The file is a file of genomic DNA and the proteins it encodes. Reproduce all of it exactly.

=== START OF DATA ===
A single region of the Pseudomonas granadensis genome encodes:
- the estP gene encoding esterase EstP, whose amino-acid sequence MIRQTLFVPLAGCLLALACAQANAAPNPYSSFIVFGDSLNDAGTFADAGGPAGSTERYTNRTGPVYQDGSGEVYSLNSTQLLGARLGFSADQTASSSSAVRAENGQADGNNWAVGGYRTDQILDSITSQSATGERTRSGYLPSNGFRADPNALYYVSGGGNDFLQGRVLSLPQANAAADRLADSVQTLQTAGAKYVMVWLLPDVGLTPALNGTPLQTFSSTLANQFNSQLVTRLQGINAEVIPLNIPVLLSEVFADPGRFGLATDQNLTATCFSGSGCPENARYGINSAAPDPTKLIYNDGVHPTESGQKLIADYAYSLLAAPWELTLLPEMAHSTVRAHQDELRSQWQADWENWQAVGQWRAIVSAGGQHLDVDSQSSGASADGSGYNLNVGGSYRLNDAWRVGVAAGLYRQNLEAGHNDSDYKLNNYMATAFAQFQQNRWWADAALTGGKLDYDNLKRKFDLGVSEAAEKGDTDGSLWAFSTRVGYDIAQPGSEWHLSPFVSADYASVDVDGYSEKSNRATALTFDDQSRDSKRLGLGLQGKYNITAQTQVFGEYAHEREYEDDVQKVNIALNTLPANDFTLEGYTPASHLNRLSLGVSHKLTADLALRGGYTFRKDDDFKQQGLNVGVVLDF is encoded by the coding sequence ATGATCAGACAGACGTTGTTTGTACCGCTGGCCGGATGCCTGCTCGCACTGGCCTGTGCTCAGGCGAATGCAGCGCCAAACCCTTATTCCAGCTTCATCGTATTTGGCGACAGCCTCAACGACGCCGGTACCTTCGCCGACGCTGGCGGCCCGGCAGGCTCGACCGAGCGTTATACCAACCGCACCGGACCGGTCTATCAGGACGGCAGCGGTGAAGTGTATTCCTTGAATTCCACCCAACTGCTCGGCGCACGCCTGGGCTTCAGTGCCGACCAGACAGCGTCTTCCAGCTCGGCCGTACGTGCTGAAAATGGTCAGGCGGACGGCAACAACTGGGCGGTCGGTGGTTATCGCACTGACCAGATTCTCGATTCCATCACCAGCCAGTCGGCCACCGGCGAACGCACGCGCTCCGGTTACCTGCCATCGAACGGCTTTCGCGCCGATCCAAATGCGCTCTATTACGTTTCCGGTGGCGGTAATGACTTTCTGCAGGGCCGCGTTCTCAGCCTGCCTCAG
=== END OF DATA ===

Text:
A single region of the Pseudomonas granadensis genome encodes:
- the estP gene encoding esterase EstP, whose amino-acid sequence MIRQTLFVPLAGCLLALACAQANAAPNPYSSFIVFGDSLNDAGTFADAGGPAGSTERYTNRTGPVYQDGSGEVYSLNSTQLLGARLGFSADQTASSSSAVRAENGQADGNNWAVGGYRTDQILDSITSQSATGERTRSGYLPSNGFRADPNALYYVSGGGNDFLQGRVLSLPQANAAADRLADSVQTLQTAGAKYVMVWLLPDVGLTPALNGTPLQTFSSTLANQFNSQLVTRLQGINAEVIPLNIPVLLSEVFADPGRFGLATDQNLTATCFSGSGCPENARYGINSAAPDPTKLIYNDGVHPTESGQKLIADYAYSLLAAPWELTLLPEMAHSTVRAHQDELRSQWQADWENWQAVGQWRAIVSAGGQHLDVDSQSSGASADGSGYNLNVGGSYRLNDAWRVGVAAGLYRQNLEAGHNDSDYKLNNYMATAFAQFQQNRWWADAALTGGKLDYDNLKRKFDLGVSEAAEKGDTDGSLWAFSTRVGYDIAQPGSEWHLSPFVSADYASVDVDGYSEKSNRATALTFDDQSRDSKRLGLGLQGKYNITAQTQVFGEYAHEREYEDDVQKVNIALNTLPANDFTLEGYTPASHLNRLSLGVSHKLTADLALRGGYTFRKDDDFKQQGLNVGVVLDF is encoded by the coding sequence ATGATCAGACAGACGTTGTTTGTACCGCTGGCCGGATGCCTGCTCGCACTGGCCTGTGCTCAGGCGAATGCAGCGCCAAACCCTTATTCCAGCTTCATCGTATTTGGCGACAGCCTCAACGACGCCGGTACCTTCGCCGACGCTGGCGGCCCGGCAGGCTCGACCGAGCGTTATACCAACCGCACCGGACCGGTCTATCAGGACGGCAGCGGTGAAGTGTATTCCTTGAATTCCACCCAACTGCTCGGCGCACGCCTGGGCTTCAGTGCCGACCAGACAGCGTCTTCCAGCTCGGCCGTACGTGCTGAAAATGGTCAGGCGGACGGCAACAACTGGGCGGTCGGTGGTTATCGCACTGACCAGATTCTCGATTCCATCACCAGCCAGTCGGCCACCGGCGAACGCACGCGCTCCGGTTACCTGCCATCGAACGGCTTTCGCGCCGATCCAAATGCGCTCTATTACGTTTCCGGTGGCGGTAATGACTTTCTGCAGGGCCGCGTTCTCAGCCTGCCTCAG